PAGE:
EDINBURGH — Glencore boss Ivan Glasenberg is preparing to leave the company he built into the world’s largest commodity trader. He is looking for someone who is like him, he has revealed to journalists. His search for a mini-me comes as The Economist has warned that the company is under pressure to change its culture. Glencore has been at the centre of corruption scandals in Africa and features in a report on the links between UK companies and Brazil’s “car wash” investigation. Also worrying investors are: Glencore’s exposure to Russia’s Rosneft and Rusal, both battling American sanctions; and, the US authorities are probing claims that Glencore has violated American sanctions by paying Dan Gertler, a controversial Israeli businessman who won favour with the ruling Kabila family by offering $20m to finance the purchase of arms. – Jackie Cameron
(Bloomberg) – Ivan Glasenberg said there will be a generational shift at the top of Glencore Plc over the next few years, suggesting a period of upheaval for the world’s largest commodity trader that’s unprecedented in its short history as a public company.
Glasenberg said he’s actively looking for the next chief executive and plans to retire in the next three to five years. He also announced the retirement of two top lieutenants and spoke more about the issue of succession than he has ever done in public before.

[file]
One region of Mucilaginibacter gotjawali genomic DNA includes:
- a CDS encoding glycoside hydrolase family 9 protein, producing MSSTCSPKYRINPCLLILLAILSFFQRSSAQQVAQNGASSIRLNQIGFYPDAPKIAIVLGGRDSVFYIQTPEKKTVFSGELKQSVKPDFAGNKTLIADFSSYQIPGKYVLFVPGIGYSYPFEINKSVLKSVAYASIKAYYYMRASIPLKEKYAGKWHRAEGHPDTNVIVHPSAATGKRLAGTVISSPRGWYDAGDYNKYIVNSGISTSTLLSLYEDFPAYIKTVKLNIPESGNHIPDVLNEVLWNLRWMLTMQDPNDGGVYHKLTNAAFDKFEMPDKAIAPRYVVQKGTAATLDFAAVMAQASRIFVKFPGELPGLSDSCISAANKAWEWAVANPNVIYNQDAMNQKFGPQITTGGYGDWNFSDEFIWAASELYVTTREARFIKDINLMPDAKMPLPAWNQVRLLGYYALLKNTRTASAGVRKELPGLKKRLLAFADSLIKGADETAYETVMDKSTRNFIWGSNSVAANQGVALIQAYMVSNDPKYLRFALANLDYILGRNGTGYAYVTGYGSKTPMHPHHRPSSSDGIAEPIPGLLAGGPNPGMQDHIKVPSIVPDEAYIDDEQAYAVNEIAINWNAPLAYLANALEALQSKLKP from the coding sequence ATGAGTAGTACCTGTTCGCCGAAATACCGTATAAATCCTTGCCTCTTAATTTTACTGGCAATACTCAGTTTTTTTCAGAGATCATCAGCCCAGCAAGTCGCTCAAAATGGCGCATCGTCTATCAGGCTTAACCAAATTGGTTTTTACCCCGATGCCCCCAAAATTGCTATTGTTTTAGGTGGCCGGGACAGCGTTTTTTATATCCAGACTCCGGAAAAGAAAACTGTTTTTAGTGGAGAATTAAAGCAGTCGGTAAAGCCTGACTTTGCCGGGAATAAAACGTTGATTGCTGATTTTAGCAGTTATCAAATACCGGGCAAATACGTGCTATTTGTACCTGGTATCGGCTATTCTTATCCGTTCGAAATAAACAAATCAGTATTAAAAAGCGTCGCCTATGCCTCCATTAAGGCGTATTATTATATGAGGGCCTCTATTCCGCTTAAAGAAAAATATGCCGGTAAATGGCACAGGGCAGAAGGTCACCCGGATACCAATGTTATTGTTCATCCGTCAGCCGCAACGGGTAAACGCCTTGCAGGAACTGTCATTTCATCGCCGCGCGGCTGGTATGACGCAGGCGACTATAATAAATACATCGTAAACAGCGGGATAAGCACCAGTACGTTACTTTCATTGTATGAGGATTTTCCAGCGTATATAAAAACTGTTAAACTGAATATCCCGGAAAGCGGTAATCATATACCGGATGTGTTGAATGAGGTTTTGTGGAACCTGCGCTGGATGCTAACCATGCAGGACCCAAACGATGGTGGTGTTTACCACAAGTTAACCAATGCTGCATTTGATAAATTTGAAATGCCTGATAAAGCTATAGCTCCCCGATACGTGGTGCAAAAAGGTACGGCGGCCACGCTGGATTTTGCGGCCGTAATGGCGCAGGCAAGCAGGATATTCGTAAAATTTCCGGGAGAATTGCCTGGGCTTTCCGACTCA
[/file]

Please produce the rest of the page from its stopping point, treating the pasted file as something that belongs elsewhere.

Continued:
“It comes a time when the younger generation needs to take over,” said Glasenberg, who turns 62 in January. “When I go, I hope it’ll be a 45 year old who will take over.”
When asked what the next CEO should look like, he said: “I hope he looks like me.”
The comments show that Glencore is preparing for major leadership changes at the same time it faces some of its toughest legal challenges. The company has come under intense pressure following a string of investigations into its dealings in the Democratic Republic of Congo, one of the poorest and most corrupt countries in the world.
It’s the first time that Glasenberg has publicly talked about a short list of successors and will spark speculation who could be a candidate. In the past, the CEO said he’d stay until being pushed out by a younger, hungrier trader in Glencore’s dog-eat-dog culture. In 2013, he told Bloomberg News there were no talks about succession.
Big news in #commodities trading: Telis Mistakidis, the head of #copper trading at Glencore and perhaps the most influential metal trader, will retire at the end of the year (Telis is also one of the largest shareholders in Glencore) #METL
— Javier Blas (@JavierBlas) December 3, 2018
Glasenberg, a workaholic, straight-talking South African who has become the public face of the commodity trading industry, has led Glencore for nearly two decades together with a small group of top traders.
“Do I think it will change with me leaving? I don’t think so,” Glasenberg said.
The eventual leadership change also presents another risk. Glasenberg is Glencore’s second-largest shareholder, and Mistakidis its sixth-largest, according to Bloomberg data. Together, Glencore’s management, who listed the commodity trader in 2011, still own about 30% of the shares.
The stock has plunged 23% this year, underperforming the broader FTSE 350 Mining Index.
“I don’t think there’ll be an overhang,” Glasenberg said of the departing executives. He said that he wouldn’t sell any shares while at Glencore or within a three-year period of leaving.
Whoever takes over the reins should be about 45 years old at the time of the succession, Glasenberg said, implying that none of the top traders who took the company public are likely to be chosen successor.
“I’ve got my eye on a few guys. There’s three to four guys who could potentially be there,” he said. “Do I see any woman in that pack today? No.”
“In three to four years, there may be a woman in that pack,” he added.